12 Mar 2014
In October, 2013, the Supreme Court of Canada dismissed an appeal from a SorbaraLaw victory at the Court of Appeal of Ontario marking the successful end of a long process for our client’s family.
Back in February, 2011, Greg Murdoch, a partner in charge of Sorbara Law’s litigation Group, and Steve Kenney, counsel to the firm, obtained a significant Judgment in a medical malpractice action involving the misdiagnosis of an aortic dissection in a pregnant woman. The trial took place over five weeks in the fall of 2010. The Supreme Court’s decision affirmed the win at trial.
Our client, Christine Manary, was 28 years old and 32 weeks pregnant with her first child when she attended Grand River Hospital in August of 2003 with significant radiating chest pain. On admission, her symptoms in addition to the severe chest pain included an unusual heart murmur and were considered to be consistent with either a pulmonary embolism (blood clot) or an aortic dissection (a tearing of the inner lining of the artery). The doctors caring for Christine downplayed the possibility of a dissection because of her age. Christine died nine days later when the dissection ruptured on the day she was to be discharged. Fortunately, her daughter was delivered by caesarian section and survived without any adverse consequences.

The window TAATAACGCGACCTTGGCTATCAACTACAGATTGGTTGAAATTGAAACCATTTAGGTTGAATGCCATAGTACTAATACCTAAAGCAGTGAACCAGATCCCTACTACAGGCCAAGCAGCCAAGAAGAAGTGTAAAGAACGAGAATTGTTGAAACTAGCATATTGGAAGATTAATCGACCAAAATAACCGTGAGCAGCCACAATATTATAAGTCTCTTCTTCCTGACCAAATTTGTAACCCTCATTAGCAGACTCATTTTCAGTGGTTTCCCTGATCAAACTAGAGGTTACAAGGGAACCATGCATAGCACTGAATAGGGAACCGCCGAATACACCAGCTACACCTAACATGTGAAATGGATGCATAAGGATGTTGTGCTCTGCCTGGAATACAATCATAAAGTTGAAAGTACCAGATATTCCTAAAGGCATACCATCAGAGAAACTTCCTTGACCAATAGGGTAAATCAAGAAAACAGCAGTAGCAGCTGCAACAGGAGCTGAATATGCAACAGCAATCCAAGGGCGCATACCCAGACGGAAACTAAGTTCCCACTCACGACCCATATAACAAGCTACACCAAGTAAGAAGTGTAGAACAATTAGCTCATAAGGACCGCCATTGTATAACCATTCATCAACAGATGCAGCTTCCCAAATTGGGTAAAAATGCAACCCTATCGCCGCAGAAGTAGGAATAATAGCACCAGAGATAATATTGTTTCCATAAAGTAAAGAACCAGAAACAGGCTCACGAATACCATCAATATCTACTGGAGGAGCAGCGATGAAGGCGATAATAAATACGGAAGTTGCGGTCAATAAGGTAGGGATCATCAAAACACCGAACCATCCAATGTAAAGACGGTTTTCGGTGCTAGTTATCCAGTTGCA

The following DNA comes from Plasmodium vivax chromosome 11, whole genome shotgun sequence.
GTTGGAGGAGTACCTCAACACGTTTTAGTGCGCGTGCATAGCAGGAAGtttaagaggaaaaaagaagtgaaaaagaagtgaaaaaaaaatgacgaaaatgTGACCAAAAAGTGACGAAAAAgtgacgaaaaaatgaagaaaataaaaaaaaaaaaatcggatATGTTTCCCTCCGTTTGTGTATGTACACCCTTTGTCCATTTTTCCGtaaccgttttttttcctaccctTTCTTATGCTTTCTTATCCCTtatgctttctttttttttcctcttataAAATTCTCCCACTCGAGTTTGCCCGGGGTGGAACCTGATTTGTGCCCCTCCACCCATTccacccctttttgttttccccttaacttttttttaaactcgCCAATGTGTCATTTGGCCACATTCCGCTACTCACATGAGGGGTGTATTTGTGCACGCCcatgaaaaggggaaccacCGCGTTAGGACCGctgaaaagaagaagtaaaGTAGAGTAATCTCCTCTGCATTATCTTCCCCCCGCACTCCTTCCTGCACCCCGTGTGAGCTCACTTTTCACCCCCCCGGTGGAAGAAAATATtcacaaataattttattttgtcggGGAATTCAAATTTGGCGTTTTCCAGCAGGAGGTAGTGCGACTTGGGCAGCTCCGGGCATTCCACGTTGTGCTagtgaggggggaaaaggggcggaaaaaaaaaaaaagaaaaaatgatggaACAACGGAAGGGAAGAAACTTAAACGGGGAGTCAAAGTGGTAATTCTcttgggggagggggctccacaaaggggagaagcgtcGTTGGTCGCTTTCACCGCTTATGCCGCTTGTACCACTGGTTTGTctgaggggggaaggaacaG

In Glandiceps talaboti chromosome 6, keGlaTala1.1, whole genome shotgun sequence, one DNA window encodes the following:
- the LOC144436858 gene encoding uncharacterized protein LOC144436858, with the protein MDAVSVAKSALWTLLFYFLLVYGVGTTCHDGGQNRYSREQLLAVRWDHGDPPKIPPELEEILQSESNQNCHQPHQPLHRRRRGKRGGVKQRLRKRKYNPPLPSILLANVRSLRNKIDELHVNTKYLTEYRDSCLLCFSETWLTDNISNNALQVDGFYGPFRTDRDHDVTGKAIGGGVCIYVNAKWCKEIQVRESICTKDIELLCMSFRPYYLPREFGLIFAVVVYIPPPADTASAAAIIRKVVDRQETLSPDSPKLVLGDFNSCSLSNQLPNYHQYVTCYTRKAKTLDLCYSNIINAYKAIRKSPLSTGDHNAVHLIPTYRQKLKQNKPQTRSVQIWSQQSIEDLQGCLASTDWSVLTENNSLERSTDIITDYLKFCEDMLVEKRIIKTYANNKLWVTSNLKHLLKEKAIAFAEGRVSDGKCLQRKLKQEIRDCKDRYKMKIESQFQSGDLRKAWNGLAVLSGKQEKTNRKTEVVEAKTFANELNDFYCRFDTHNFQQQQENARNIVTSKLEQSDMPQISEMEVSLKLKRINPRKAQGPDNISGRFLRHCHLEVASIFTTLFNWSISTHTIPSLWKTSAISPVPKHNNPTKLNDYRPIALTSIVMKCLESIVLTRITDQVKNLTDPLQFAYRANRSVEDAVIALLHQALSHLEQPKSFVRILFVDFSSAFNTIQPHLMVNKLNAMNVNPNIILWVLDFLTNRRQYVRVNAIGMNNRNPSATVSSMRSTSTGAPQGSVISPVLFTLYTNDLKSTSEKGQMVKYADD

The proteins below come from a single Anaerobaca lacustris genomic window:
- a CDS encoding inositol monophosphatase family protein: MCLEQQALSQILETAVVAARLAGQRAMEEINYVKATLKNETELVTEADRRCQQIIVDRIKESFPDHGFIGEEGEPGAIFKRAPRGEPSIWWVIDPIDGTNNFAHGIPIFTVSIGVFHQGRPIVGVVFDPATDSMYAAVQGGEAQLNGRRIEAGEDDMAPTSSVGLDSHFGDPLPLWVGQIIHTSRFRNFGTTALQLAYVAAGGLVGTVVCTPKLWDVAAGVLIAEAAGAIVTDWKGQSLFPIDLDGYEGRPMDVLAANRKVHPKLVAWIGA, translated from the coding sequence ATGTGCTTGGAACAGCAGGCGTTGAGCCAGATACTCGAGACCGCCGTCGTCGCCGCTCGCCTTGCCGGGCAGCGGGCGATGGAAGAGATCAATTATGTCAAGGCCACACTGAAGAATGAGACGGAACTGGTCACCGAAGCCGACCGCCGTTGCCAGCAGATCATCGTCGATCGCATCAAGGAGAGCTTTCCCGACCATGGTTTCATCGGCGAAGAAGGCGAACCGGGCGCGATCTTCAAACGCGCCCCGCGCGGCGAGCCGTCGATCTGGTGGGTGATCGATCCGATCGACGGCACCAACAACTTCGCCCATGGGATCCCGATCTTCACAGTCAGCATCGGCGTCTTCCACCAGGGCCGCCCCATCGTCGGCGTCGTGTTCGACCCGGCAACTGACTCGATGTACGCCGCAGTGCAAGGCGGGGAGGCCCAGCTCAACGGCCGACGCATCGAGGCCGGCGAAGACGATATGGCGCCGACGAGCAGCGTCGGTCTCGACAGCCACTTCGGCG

During her admission, Christine had numerous diagnostic tests which suggested a pulmonary embolism was not the cause of her symptoms. Diagnostic imaging in fact disclosed that Christine had a dangerously large aortic aneurysm which is a bulging of an artery. The significance of this symptom and the danger it imposed and how it might relate to Christine’s symptoms was not acknowledged.
The Court reviewed Grand River Hospital’s policy of assigning a most responsible physician for each admitted patient.
For obstetrical patients, the obstetrician is the most responsible physician. The MRP is responsible for writing and clarifying orders, providing a plan of care, obtaining consultations as appropriate and coordinating the care of the patient.
The Court agreed with SorbaraLaw’s submissions that the obstetrician in this case failed to discharge his duties as most responsible physician because he focused only on Christine’s obstetrical issues and let other non-cardiac specialists deal with Christine’s cardiac issues. The obstetrician failed to exercise independent critical judgment when an alternative diagnosis to pulmonary embolism should have been pursued.
The Court preferred the evidence of the vascular surgeon called on behalf of Christine who testified that if Christine’s condition had been recognized for its seriousness, she could have had surgery within hours.
The obstetrician appealed the decision to the Ontario Court of Appeal which affirmed the trial Judge’s decision noting that an MRP must exercise independent critical judgment when assessing a patient and consulting with other specialists.
A motion seeking leave for a further appeal to the Supreme Court of Canada was denied.
Medical malpractice cases are extremely challenging and always hard fought battles. This is a significant achievement for our client. Congratulations to the SorbaraLaw litigation team!
Article written by
Cynthia Davis, B.A. (Hons), LL.B. was called to the Bar in 2007 and is a member of SorbaraLaw’s litigation group. Cynthia works out of the Waterloo office.